Serologic evidence for novel poxvirus in endangered red Colobus monkeys, Western Uganda.

Goldberg TL, Chapman CA, Cameron K, Saj T, Karesh WB, Wolfe ND, Wong SW, Dubois ME, Slifka MK - Emerging Infect. Dis. (2008)

Western blot analysis of Orthopoxvirus (OPV)–reactive antibody responses in red colobus. Western blot analysis was performed to further characterize humoral immune responses against OPV antigens. Purified monkeypox virus (MPV), vaccinia virus (VV), and cowpox virus (CPV) were separated by sodium dodecyl sulfate-polyacrylamide gel electrophoresis, transferred to polyvinylidene difluoride membranes, and probed with plasma from a VV-immune human, MPV-immune human, MVA-immune RM, MPV-immune RM, and 5 representative red colobus. The red colobus animal identification number is shown in the upper left corner of each Western blot for comparison with the ELISA data for the same sample described in Figure 1.
© Copyright Policy
Related In: Results  -  Collection

Show All Figures
getmorefigures.php?uid=PMC2600227&req=5

Figure 2: Western blot analysis of Orthopoxvirus (OPV)–reactive antibody responses in red colobus. Western blot analysis was performed to further characterize humoral immune responses against OPV antigens. Purified monkeypox virus (MPV), vaccinia virus (VV), and cowpox virus (CPV) were separated by sodium dodecyl sulfate-polyacrylamide gel electrophoresis, transferred to polyvinylidene difluoride membranes, and probed with plasma from a VV-immune human, MPV-immune human, MVA-immune RM, MPV-immune RM, and 5 representative red colobus. The red colobus animal identification number is shown in the upper left corner of each Western blot for comparison with the ELISA data for the same sample described in Figure 1.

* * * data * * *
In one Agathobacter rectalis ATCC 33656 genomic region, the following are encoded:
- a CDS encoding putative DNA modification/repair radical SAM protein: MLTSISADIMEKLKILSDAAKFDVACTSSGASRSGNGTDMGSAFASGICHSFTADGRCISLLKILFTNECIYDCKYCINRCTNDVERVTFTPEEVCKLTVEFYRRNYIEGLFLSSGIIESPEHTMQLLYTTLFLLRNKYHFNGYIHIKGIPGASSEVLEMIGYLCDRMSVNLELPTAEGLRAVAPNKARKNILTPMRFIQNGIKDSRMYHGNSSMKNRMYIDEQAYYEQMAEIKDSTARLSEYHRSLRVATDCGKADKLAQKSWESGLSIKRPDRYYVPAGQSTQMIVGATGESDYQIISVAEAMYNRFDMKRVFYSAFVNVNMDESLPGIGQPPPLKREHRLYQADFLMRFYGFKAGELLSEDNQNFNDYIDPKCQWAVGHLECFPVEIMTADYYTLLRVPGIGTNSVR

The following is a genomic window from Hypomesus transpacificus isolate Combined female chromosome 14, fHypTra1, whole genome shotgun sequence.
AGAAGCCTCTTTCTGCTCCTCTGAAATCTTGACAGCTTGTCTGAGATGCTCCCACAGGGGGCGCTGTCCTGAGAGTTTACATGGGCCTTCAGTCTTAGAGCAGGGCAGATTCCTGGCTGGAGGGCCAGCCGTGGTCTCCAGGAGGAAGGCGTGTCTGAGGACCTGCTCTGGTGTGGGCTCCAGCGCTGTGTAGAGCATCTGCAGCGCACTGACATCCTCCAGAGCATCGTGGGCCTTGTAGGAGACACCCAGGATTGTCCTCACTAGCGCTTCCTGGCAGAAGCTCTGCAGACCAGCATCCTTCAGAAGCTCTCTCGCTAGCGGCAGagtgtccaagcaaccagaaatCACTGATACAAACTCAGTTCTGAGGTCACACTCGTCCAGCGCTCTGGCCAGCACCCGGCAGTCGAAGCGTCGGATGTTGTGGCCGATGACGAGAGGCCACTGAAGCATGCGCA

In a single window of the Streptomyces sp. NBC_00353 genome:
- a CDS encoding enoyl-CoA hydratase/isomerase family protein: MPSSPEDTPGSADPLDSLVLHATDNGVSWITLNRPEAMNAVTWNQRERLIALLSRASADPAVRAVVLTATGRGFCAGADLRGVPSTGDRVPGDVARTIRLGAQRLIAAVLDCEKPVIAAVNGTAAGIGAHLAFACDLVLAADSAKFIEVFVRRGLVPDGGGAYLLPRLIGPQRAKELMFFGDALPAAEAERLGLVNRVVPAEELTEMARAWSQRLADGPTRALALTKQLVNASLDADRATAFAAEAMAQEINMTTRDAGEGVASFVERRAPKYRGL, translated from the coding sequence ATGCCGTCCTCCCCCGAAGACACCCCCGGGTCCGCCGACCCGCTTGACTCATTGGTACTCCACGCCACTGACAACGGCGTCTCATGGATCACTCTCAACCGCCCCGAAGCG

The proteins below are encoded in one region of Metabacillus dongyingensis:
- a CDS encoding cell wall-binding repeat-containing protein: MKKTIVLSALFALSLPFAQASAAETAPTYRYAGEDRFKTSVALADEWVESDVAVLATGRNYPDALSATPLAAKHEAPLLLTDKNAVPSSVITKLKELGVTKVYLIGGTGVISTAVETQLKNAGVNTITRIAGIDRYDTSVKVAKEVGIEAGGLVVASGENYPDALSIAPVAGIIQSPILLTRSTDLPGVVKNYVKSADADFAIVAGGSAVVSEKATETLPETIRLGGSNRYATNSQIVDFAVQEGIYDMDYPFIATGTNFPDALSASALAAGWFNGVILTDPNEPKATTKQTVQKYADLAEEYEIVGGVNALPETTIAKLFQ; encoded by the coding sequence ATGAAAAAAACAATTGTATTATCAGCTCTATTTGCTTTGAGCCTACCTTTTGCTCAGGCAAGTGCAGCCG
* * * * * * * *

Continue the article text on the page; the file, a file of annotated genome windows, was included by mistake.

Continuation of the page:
Mentions: Western blot analysis was performed to characterize more fully the antipoxvirus response of the red colobus. Two micrograms of purified MPV, VV, and CPV viral proteins were separated by 4%–20% gradient sodium dodecyl sulfate–polyacrylamide gel electrophoresis, transferred to polyvinylidene difluoride membranes (Invitrogen, Carlsbad, CA, USA), and probed with plasma (1:10,000) before addition of HRP-conjugated polyclonal goat antihuman Ig G (γ-specific, Jackson Immunolabs, Inc., West Grove, PA, USA) and chemiluminescent detection (Pierce SuperSignal West Dura Substrate, Rockville, IL, USA) (Figure 2). VV-immune human, MPV-immune human, MVA (modified vaccinia Ankara)-immune RM and MPV-immune RM plasma samples were included as positive controls to identify banding patterns typically observed in orthopoxvirus-immune humans and nonhuman primates. Western blot analysis proved more sensitive than anti-VV ELISA (Appendix Figure), with plasma from 30 of 31 red colobus reacting with at least 1 protein band from MPV, VV, or CPV. However, unlike the orthopoxvirus-immune human and RM controls, samples from red colobus demonstrated fewer immunoreactive bands and different immunodominant banding patterns, suggesting infection with either a distantly related orthopoxvirus or a virus from a different genus in the Poxviridae family.

Bottom Line: Enzyme-linked immunosorbent assay, Western blot, and virus neutralization assays indicated that red colobus monkeys in Kibale National Park, western Uganda, had antibodies to a virus that was similar, but not identical, to known orthopoxviruses.The presence of a novel poxvirus in this endangered primate raises public health and conservation concerns.

View Article: PubMed Central - PubMed

Affiliation: University of Illinois, College of Veterinary Medicine, Department of Pathobiology, 2001 South Lincoln Ave, Urbana, IL 61802, USA. tlgoldbe@uiuc.edu

ABSTRACT
Enzyme-linked immunosorbent assay, Western blot, and virus neutralization assays indicated that red colobus monkeys in Kibale National Park, western Uganda, had antibodies to a virus that was similar, but not identical, to known orthopoxviruses. The presence of a novel poxvirus in this endangered primate raises public health and conservation concerns.

Show MeSH
Related in: MedlinePlus